What's a minimal origami construction realizing a cube root?

The constructible numbers are those that can be achieved as lengths of line segments via compass and straightedge, starting with a segment of length $$1$$. The origami (constructible) numbers are those that can be achieved as lengths of line segments by folding paper, starting with a segment of length $$1$$.

We say a length has been achieved when it lies between two points occurring as intersections, of drawn lines and circles for the constructible numbers, and of intersecting folds for the origami numbers. I believe that we also allow points to be identified with origami by marking the image of an existing one when it's folded onto a new location (anyone more familiar with the axioms, please correct me if necessary).

It turns out $$r\in\mathbb{R}^+$$ is constructible if and only if it's contained in some chain of real quadratic field extensions of $$\mathbb{Q}$$ (Wentzel, 1837), and $$r\in\mathbb{R}^+$$ is origami-constructible it it's contained in some chain of real degree $$2$$ or $$3$$ extensions of $$\mathbb{Q}$$ (Haga, 1999). So the difference is that origami-constructible numbers are closed under taking cube roots.

I'm interested in seeing the simplest possible origami construction that realizes a cube root. By simplest, I mean minimal number of folds.

• You jump back and forth between "figure" and "number" (or "length"). Which do you want? They may not be the same thing. – Gerry Myerson May 10 at 4:51
• @GerryMyerson You're quite right. Upon looking more closely, I see there are various definitions of these. To discuss the algebra, it would make more sense to define them as points you can get to in $\mathbb{C}$, but I'd rather appeal to the classical notion, as lengths of line segments. I've made the question more precise now, I hope. – j0equ1nn May 13 at 22:59

Copying from http://mathandmultimedia.com/2011/08/02/paper-folding-cube-root/ (but the diagram seems to be missing).

"Get a rectangular piece of paper and fold it in the middle, horizontally and vertically, and let the creases represent the coordinate axes. Let $$M$$ denote $$(0,1)$$ and let $$R$$ denote $$(-r,0)$$. Make a single fold that places $$M$$ on $$y = -1$$ and $$R$$ on $$x=r$$. The $$x$$-intercept of the fold is $$\sqrt{r}$$."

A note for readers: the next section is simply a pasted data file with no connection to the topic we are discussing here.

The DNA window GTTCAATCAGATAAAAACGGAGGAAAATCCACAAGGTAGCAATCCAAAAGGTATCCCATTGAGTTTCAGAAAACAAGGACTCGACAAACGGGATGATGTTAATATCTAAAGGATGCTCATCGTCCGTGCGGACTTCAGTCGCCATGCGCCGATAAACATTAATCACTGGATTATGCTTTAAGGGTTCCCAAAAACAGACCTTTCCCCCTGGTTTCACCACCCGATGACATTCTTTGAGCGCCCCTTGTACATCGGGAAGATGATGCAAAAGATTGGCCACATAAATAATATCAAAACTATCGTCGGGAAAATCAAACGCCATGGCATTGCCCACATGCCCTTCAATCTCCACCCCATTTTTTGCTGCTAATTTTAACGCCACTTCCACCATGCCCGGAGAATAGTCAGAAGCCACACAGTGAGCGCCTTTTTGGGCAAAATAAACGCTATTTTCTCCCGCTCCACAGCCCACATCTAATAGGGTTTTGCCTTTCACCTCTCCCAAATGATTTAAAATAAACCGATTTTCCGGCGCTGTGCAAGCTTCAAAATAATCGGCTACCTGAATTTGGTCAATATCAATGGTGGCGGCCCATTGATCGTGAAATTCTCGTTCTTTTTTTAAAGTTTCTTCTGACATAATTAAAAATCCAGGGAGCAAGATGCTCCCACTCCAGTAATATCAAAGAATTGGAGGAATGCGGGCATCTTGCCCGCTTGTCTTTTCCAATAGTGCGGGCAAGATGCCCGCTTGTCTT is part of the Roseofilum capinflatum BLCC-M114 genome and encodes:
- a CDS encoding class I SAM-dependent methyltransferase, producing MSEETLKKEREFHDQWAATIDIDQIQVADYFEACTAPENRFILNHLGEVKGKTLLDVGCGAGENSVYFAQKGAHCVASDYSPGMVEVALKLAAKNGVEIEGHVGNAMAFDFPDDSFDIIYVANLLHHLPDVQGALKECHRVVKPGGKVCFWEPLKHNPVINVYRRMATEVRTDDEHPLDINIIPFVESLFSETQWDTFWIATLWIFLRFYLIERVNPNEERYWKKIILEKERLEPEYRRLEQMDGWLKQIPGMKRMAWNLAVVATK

You can't do better than one fold, nor better than degree 3, so this would seem to be the winner.

EDIT: Since the mathandmultimedia page leaves something to be desired, I looked for other duscussions of folding cube roots. Maybe https://www.researchgate.net/figure/Belochs-origami-construction-of-the-cube-root-of-two_fig2_233592288 will be helpful, as well as the link there to https://www.researchgate.net/publication/233592288_Solving_Cubics_With_Creases_The_Work_of_Beloch_and_Lill

There's a simple step-by-step $$\root3\of2$$ at http://www.cutoutfoldup.com/409-double-a-cube.php

An older question here on math.stackexchange is Solving Cubic Equations (With Origami)

The Hull article in the Monthly is also available at http://sigmaa.maa.org/mcst/documents/ORIGAMI.pdf

One more source for $$\root3\of2$$: http://www.math.ubc.ca/~cass/courses/m308-05b/projects/ayuen/doublecube.html

• "You can't do better than one fold" I see three. – Arthur May 10 at 6:08
• Yes, I forgot to count the two that make the axes. Three it is. Still, probably hard to beat. – Gerry Myerson May 10 at 6:20
• Thanks for that, but I find that description kind of vague. (Admittedly, my question was pretty vague too -- I've just edited it to try to clear that up.) For one, you have to make additional folds in order to identify the lines $y=-1$ and $x=r$. Then you have to get pretty violent with the paper to do that last step. Have you tried it? It's hard. But I believe it's the essence of the answer: to get a cube root, you must be able to send 2 distinct points to 2 distinct lines. – j0equ1nn May 13 at 23:08
• I'd also like to a nice way to see why that intersection point is $\sqrtr$. I think I can do this for myself, but I'm interested in a figure I can do on a board where students will follow it. – j0equ1nn May 13 at 23:15
• Any thoughts on my edits, j0e? – Gerry Myerson May 15 at 6:00